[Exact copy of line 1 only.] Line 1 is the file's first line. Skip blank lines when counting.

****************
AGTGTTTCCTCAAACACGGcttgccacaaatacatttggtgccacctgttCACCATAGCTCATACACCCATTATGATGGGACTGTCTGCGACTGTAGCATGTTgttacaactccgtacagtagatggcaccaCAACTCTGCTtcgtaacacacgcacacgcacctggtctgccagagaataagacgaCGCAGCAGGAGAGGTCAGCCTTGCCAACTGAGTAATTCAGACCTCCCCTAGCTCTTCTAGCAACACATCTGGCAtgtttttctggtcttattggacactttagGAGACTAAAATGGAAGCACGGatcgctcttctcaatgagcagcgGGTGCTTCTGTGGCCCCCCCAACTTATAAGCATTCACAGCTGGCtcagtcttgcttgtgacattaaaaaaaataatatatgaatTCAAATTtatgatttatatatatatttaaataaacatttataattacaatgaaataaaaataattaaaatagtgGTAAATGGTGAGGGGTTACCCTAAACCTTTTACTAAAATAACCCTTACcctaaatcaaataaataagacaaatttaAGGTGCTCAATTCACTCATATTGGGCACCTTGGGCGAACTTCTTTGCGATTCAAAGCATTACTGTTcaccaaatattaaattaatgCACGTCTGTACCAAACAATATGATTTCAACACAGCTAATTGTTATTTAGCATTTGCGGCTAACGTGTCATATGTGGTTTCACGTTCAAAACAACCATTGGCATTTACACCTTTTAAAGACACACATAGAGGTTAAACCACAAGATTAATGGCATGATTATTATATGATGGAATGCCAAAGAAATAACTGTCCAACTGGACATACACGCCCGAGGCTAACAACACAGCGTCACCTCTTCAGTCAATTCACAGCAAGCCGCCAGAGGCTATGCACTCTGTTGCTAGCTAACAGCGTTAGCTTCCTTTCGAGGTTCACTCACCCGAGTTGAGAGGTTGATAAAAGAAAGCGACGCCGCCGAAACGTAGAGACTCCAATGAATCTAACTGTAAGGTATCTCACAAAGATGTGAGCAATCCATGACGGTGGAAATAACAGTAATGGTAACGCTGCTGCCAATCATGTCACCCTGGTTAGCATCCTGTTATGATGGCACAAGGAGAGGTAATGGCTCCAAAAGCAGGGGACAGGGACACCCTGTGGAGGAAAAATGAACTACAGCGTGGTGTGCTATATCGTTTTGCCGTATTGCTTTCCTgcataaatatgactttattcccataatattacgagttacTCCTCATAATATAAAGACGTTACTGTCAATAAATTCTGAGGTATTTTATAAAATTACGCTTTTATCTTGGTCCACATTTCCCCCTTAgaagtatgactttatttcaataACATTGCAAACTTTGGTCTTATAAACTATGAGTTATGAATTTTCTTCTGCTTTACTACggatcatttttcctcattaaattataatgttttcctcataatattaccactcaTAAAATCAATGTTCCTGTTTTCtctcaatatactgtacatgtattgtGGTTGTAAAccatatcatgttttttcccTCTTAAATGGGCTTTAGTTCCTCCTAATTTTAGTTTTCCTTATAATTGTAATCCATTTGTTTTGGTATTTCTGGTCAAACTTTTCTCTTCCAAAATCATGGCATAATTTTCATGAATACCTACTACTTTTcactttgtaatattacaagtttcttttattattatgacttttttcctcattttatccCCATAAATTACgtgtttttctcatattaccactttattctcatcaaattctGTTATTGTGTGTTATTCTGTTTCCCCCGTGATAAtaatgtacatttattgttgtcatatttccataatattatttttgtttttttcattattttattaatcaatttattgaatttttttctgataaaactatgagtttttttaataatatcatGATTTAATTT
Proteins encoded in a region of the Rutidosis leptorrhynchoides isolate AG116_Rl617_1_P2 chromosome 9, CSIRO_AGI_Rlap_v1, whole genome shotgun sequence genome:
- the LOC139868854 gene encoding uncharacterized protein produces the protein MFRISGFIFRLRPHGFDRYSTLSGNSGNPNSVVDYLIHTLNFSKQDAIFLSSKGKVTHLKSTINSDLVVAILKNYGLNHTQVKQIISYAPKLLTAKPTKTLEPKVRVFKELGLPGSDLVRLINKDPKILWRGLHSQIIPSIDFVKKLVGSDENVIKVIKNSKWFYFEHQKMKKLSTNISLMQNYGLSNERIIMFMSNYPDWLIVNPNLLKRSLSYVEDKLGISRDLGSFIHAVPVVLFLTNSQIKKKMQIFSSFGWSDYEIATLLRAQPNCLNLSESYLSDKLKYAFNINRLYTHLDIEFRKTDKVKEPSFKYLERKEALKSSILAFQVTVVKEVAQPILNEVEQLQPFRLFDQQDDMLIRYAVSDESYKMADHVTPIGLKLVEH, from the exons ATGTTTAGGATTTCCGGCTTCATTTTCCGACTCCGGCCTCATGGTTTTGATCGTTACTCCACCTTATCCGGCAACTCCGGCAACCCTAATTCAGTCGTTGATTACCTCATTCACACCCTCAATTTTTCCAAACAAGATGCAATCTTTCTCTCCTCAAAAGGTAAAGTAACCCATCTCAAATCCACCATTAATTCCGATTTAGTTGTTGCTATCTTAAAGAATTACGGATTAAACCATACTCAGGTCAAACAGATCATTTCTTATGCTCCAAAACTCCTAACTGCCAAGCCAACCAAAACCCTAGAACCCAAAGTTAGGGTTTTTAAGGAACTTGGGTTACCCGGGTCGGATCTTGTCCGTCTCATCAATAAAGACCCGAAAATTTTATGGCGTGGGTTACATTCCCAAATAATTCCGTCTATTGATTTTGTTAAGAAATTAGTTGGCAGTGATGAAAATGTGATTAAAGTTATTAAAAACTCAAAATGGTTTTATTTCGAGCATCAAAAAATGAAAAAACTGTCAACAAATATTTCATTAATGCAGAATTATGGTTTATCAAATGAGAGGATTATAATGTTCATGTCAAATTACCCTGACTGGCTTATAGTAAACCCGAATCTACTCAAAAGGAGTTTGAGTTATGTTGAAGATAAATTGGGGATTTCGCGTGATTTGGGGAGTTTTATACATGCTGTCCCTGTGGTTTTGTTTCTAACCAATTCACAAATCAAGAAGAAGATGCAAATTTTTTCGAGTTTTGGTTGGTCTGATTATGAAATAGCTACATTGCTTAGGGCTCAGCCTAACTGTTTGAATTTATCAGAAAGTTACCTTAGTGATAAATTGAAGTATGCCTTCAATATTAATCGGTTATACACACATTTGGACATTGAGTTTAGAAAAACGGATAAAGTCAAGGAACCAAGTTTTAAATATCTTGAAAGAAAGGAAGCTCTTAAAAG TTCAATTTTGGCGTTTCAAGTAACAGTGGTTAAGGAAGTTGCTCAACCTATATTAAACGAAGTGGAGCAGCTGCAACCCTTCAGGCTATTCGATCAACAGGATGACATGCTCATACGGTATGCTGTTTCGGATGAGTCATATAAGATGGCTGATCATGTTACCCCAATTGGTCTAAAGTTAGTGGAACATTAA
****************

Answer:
AGTGTTTCCTCAAACACGGcttgccacaaatacatttggtgccacctgttCACCATAGCTCATACACCCATTATGATGGGACTGTCTGCGACTGTAGCATGTTgttacaactccgtacagtagatggcaccaCAACTCTGCTtcgtaacacacgcacacgcacctggtctgccagagaataagacgaCGCAGCAGGAGAGGTCAGCCTTGCCAACTGAGTAATTCAGACCTCCCCTAGCTCTTCTAGCAACACATCTGGCAtgtttttctggtcttattggacactttagGAGACTAAAATGGAAGCACGGatcgctcttctcaatgagcagcgGGTGCTTCTGTGGCCCCCCCAACTTATAAGCATTCACAGCTGGCtcagtcttgcttgtgacattaaaaaaaataatatatgaatTCAAATTtatgatttatatatatatttaaataaacatttataattacaatgaaataaaaataattaaaatagtgGTAAATGGTGAGGGGTTACCCTAAACCTTTTACTAAAATAACCCTTACcctaaatcaaataaataagacaaatttaAGGTGCTCAATTCACTCATATTGGGCACCTTGGGCGAACTTCTTTGCGATTCAAAGCATTACTGTTcaccaaatattaaattaatgCACGTCTGTACCAAACAATATGATTTCAACACAGCTAATTGTTATTTAGCATTTGCGGCTAACGTGTCATATGTGGTTTCACGTTCAAAACAACCATTGGCATTTACACCTTTTAAAGACACACATAGAGGTTAAACCACAAGATTAATGGCATGATTATTATATGATGGAATGCCAAAGAAATAACTGTCCAACTGGACATACACGCCCGAGGCTAACAACACAGCGTCACCTCTTCAGTCAATTCACAGCAAGCCGCCAGAGGCTATGCACTCTGTTGCTAGCTAACAGCGTTAGCTTCCTTTCGAGGTTCACTCACCCGAGTTGAGAGGTTGATAAAAGAAAGCGACGCCGCCGAAACGTAGAGACTCCAATGAATCTAACTGTAAGGTATCTCACAAAGATGTGAGCAATCCATGACGGTGGAAATAACAGTAATGGTAACGCTGCTGCCAATCATGTCACCCTGGTTAGCATCCTGTTATGATGGCACAAGGAGAGGTAATGGCTCCAAAAGCAGGGGACAGGGACACCCTGTGGAGGAAAAATGAACTACAGCGTGGTGTGCTATATCGTTTTGCCGTATTGCTTTCCTgcataaatatgactttattcccataatattacgagttacTCCTCATAATATAAAGACGTTACTGTCAATAAATTCTGAGGTATTTTATAAAATTACGCTTTTATCTTGGTCCACATTTCCCCCTTAgaagtatgactttatttcaataACATTGCAAACTTTGGTCTTATAAACTATGAGTTATGAATTTTCTTCTGCTTTACTACggatcatttttcctcattaaattataatgttttcctcataatattaccactcaTAAAATCAATGTTCCTGTTTTCtctcaatatactgtacatgtattgtGGTTGTAAAccatatcatgttttttcccTCTTAAATGGGCTTTAGTTCCTCCTAATTTTAGTTTTCCTTATAATTGTAATCCATTTGTTTTGGTATTTCTGGTCAAACTTTTCTCTTCCAAAATCATGGCATAATTTTCATGAATACCTACTACTTTTcactttgtaatattacaagtttcttttattattatgacttttttcctcattttatccCCATAAATTACgtgtttttctcatattaccactttattctcatcaaattctGTTATTGTGTGTTATTCTGTTTCCCCCGTGATAAtaatgtacatttattgttgtcatatttccataatattatttttgtttttttcattattttattaatcaatttattgaatttttttctgataaaactatgagtttttttaataatatcatGATTTAATTT